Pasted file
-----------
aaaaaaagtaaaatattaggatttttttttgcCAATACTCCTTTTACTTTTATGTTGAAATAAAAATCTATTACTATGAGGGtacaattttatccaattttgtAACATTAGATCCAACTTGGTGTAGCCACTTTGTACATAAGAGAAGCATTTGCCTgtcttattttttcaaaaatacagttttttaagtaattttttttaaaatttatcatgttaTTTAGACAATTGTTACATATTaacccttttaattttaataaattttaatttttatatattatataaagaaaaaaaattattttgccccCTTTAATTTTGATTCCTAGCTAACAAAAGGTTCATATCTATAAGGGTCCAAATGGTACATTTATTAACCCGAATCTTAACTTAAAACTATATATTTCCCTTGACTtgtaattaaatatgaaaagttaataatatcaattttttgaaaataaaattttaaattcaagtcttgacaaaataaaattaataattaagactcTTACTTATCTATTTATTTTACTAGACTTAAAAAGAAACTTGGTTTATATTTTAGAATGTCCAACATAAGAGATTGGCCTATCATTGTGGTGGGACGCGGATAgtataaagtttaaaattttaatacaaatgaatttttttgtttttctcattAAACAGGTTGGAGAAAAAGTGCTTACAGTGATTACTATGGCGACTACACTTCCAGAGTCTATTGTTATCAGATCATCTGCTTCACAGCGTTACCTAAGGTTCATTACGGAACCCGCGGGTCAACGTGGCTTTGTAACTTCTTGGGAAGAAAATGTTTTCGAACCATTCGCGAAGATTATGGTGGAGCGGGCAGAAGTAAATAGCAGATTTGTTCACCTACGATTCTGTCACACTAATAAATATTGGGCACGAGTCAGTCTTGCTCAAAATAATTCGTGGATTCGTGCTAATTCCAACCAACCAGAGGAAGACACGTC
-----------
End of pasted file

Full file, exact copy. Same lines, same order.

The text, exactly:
aaaaaaagtaaaatattaggatttttttttgcCAATACTCCTTTTACTTTTATGTTGAAATAAAAATCTATTACTATGAGGGtacaattttatccaattttgtAACATTAGATCCAACTTGGTGTAGCCACTTTGTACATAAGAGAAGCATTTGCCTgtcttattttttcaaaaatacagttttttaagtaattttttttaaaatttatcatgttaTTTAGACAATTGTTACATATTaacccttttaattttaataaattttaatttttatatattatataaagaaaaaaaattattttgccccCTTTAATTTTGATTCCTAGCTAACAAAAGGTTCATATCTATAAGGGTCCAAATGGTACATTTATTAACCCGAATCTTAACTTAAAACTATATATTTCCCTTGACTtgtaattaaatatgaaaagttaataatatcaattttttgaaaataaaattttaaattcaagtcttgacaaaataaaattaataattaagactcTTACTTATCTATTTATTTTACTAGACTTAAAAAGAAACTTGGTTTATATTTTAGAATGTCCAACATAAGAGATTGGCCTATCATTGTGGTGGGACGCGGATAgtataaagtttaaaattttaatacaaatgaatttttttgtttttctcattAAACAGGTTGGAGAAAAAGTGCTTACAGTGATTACTATGGCGACTACACTTCCAGAGTCTATTGTTATCAGATCATCTGCTTCACAGCGTTACCTAAGGTTCATTACGGAACCCGCGGGTCAACGTGGCTTTGTAACTTCTTGGGAAGAAAATGTTTTCGAACCATTCGCGAAGATTATGGTGGAGCGGGCAGAAGTAAATAGCAGATTTGTTCACCTACGATTCTGTCACACTAATAAATATTGGGCACGAGTCAGTCTTGCTCAAAATAATTCGTGGATTCGTGCTAATTCCAACCAACCAGAGGAAGACACGTC